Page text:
Chitwan, Dhading named focal points for poultryLocal poultry entrepreneurs are thrilled that the budget statement for the next fiscal year has identified Chitwan and Dhading as pocket districts for poultry production, but they are sceptical about the implementation part.
Local poultry entrepreneurs are thrilled that the budget statement for the next fiscal year has identified Chitwan and Dhading as pocket districts for poultry production, but they are sceptical about the implementation part.
The government has planned to develop these two districts as focal points for the poultry industry. Chicken farmers and traders have urged the government to implement its pledge.
Poultry expert Tilchandra Bhattarai said the government should ensure that the minimum facilities are provided to the poultry sector in the two districts.
“These districts should be adequately equipped to assist poultry businesses in other districts too,” said Bhattarai.
Infrastructure needs to be developed and a laboratory should be set up, he added.
Chitwan and Dhading districts are the largest producers of poultry products in the country. Out of the estimated Rs70 billion investment in the industry, half has been made in Chitwan. The industry provides direct employment to 100,000 people in the district.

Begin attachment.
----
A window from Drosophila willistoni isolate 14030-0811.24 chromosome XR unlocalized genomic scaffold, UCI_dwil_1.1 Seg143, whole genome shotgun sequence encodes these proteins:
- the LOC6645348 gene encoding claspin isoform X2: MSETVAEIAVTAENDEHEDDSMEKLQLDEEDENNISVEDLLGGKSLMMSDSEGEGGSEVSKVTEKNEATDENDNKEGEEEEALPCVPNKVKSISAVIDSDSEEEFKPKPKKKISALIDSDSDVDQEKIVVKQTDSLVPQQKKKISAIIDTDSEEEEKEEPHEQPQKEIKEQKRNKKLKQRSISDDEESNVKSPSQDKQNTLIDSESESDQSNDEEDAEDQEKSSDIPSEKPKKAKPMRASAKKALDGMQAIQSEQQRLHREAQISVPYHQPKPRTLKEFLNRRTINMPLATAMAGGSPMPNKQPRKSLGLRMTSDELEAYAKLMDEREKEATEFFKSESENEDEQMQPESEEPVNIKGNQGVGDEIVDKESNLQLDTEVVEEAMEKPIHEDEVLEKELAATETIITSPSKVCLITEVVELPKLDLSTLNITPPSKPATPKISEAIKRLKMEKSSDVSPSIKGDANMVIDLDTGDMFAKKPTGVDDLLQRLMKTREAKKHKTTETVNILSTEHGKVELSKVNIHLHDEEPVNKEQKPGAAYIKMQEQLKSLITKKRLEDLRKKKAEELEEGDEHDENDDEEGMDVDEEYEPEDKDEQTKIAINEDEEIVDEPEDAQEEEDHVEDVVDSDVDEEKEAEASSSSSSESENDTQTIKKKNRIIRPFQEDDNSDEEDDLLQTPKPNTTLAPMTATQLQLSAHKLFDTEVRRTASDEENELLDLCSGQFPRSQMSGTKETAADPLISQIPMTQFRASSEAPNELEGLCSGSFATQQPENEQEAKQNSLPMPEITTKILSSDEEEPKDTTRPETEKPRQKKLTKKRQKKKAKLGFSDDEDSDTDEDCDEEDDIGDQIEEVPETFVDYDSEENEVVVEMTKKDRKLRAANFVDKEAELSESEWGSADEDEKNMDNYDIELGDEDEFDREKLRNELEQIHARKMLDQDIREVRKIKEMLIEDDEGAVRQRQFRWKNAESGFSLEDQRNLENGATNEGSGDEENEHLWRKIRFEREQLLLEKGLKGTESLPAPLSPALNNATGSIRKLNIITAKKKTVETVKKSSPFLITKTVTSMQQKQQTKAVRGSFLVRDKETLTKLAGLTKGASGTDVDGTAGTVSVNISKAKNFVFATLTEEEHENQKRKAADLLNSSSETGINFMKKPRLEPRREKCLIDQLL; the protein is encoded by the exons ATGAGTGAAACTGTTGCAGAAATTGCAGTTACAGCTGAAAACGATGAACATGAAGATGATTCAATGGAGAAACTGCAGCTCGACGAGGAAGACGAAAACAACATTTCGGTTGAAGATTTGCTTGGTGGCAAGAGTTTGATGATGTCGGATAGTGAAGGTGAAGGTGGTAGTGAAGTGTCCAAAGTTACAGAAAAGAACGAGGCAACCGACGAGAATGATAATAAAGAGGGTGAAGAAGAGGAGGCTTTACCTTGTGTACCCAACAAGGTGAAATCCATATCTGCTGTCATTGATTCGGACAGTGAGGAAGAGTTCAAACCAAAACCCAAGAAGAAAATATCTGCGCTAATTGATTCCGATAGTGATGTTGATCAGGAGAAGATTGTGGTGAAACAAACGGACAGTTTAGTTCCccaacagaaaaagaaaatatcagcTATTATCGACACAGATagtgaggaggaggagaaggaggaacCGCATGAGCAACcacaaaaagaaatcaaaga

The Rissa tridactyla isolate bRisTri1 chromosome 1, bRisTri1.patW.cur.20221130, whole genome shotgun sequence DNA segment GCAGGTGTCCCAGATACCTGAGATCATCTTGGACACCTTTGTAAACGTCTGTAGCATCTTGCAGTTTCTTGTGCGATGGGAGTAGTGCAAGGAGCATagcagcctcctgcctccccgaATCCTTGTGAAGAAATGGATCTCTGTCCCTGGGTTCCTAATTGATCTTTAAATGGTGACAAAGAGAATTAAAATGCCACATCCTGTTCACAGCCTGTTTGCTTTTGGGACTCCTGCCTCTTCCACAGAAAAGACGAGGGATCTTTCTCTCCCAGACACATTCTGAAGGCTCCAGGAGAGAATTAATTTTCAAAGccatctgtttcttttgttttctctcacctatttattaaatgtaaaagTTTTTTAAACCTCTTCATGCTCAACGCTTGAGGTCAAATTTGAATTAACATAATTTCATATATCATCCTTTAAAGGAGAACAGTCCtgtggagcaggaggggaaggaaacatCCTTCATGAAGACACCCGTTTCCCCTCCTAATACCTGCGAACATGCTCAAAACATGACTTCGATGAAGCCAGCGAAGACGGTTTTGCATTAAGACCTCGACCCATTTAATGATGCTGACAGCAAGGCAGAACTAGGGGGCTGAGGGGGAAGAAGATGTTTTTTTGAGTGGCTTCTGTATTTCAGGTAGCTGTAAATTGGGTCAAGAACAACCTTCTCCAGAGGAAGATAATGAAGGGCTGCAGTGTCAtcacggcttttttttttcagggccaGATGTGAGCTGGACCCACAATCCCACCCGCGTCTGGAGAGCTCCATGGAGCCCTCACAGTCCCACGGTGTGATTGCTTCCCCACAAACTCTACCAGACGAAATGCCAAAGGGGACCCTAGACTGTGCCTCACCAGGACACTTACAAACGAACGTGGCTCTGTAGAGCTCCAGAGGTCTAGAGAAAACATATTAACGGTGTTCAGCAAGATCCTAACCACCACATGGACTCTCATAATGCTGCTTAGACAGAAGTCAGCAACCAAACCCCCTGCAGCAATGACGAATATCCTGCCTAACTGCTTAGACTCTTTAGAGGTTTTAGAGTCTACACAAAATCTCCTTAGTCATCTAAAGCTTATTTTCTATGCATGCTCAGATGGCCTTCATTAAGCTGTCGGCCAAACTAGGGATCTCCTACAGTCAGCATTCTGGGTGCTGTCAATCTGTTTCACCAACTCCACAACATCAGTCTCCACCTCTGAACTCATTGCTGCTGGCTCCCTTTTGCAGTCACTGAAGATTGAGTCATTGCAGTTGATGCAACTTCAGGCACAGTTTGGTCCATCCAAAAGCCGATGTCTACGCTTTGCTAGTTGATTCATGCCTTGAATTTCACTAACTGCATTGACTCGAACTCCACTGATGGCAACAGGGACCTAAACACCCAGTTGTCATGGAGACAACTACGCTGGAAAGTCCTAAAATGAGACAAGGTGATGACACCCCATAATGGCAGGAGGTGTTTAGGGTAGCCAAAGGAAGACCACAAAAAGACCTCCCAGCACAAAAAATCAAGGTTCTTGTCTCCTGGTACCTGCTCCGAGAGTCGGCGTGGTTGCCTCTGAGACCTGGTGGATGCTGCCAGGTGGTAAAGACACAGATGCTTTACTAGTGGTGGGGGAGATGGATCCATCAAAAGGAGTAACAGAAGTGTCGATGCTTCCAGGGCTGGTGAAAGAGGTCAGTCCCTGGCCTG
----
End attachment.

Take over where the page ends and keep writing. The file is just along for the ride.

Poultry entrepreneurs, however, are sceptical about the government carrying out the programme announced in the the budget statement. “Declaring pocket areas is not everything, the government should now focus on implementing its promises,” said Shankar Kandel, president of the Nepal Poultry Entrepreneurs’ Forum.
He added that the government would need to address
problems like shortage of land and outbreaks of diseases like bird flu which have hit small producers in particular.
The government has talked about achieving self-sufficiency in egg production by the end of the next fiscal year.
Shiva Ram KC, president of the Egg Producers’ Association, urged the government to effectively spend the funds that have been allocated for the purpose.
He complained that the government had failed to address the issue of middlemen that had been affecting the distribution of poultry products.
Meanwhile, farmers have asked the government to fix poultry prices, provide subsidised bank loans and waive the import duty on materials needed by the industry.
Mohan Dutta Sapkota, a farmer from Chitwan, said the government had to devise policy to address the issues.
According to an estimate of the Nepal Poultry Entrepreneurs’ Forum, there are 450 poultry firms, 96 animal feed producers, 184 hatcheries, 4,500 fresh houses and nine processing plants operating across the country.